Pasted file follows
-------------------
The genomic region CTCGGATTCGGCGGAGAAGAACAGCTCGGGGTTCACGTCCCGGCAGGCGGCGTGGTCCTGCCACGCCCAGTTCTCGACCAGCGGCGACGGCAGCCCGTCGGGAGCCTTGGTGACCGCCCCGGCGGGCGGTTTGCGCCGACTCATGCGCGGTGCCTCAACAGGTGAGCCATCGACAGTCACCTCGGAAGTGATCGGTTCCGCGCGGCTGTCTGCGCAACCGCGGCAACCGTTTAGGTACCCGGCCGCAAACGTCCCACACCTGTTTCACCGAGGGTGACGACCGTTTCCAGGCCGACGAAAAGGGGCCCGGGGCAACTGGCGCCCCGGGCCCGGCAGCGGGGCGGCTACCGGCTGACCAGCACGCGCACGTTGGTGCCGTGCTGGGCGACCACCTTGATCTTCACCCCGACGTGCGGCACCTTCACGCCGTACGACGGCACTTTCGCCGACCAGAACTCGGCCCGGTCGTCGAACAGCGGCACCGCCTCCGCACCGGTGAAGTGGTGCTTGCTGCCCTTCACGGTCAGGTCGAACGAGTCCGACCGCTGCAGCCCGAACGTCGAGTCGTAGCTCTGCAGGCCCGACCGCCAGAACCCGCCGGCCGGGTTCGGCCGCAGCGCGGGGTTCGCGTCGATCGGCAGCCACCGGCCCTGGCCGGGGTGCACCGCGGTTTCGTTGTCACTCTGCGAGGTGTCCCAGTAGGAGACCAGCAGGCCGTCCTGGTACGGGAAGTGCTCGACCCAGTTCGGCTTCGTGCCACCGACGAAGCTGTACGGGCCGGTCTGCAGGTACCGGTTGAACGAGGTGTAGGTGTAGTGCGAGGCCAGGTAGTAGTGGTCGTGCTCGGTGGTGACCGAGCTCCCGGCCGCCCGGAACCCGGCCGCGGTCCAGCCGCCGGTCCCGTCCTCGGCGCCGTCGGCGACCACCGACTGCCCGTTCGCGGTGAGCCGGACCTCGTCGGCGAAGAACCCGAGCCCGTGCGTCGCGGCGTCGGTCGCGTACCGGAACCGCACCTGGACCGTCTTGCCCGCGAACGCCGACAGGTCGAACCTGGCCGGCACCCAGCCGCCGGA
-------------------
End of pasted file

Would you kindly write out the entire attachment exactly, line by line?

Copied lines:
The genomic region CTCGGATTCGGCGGAGAAGAACAGCTCGGGGTTCACGTCCCGGCAGGCGGCGTGGTCCTGCCACGCCCAGTTCTCGACCAGCGGCGACGGCAGCCCGTCGGGAGCCTTGGTGACCGCCCCGGCGGGCGGTTTGCGCCGACTCATGCGCGGTGCCTCAACAGGTGAGCCATCGACAGTCACCTCGGAAGTGATCGGTTCCGCGCGGCTGTCTGCGCAACCGCGGCAACCGTTTAGGTACCCGGCCGCAAACGTCCCACACCTGTTTCACCGAGGGTGACGACCGTTTCCAGGCCGACGAAAAGGGGCCCGGGGCAACTGGCGCCCCGGGCCCGGCAGCGGGGCGGCTACCGGCTGACCAGCACGCGCACGTTGGTGCCGTGCTGGGCGACCACCTTGATCTTCACCCCGACGTGCGGCACCTTCACGCCGTACGACGGCACTTTCGCCGACCAGAACTCGGCCCGGTCGTCGAACAGCGGCACCGCCTCCGCACCGGTGAAGTGGTGCTTGCTGCCCTTCACGGTCAGGTCGAACGAGTCCGACCGCTGCAGCCCGAACGTCGAGTCGTAGCTCTGCAGGCCCGACCGCCAGAACCCGCCGGCCGGGTTCGGCCGCAGCGCGGGGTTCGCGTCGATCGGCAGCCACCGGCCCTGGCCGGGGTGCACCGCGGTTTCGTTGTCACTCTGCGAGGTGTCCCAGTAGGAGACCAGCAGGCCGTCCTGGTACGGGAAGTGCTCGACCCAGTTCGGCTTCGTGCCACCGACGAAGCTGTACGGGCCGGTCTGCAGGTACCGGTTGAACGAGGTGTAGGTGTAGTGCGAGGCCAGGTAGTAGTGGTCGTGCTCGGTGGTGACCGAGCTCCCGGCCGCCCGGAACCCGGCCGCGGTCCAGCCGCCGGTCCCGTCCTCGGCGCCGTCGGCGACCACCGACTGCCCGTTCGCGGTGAGCCGGACCTCGTCGGCGAAGAACCCGAGCCCGTGCGTCGCGGCGTCGGTCGCGTACCGGAACCGCACCTGGACCGTCTTGCCCGCGAACGCCGACAGGTCGAACCTGGCCGGCACCCAGCCGCCGGA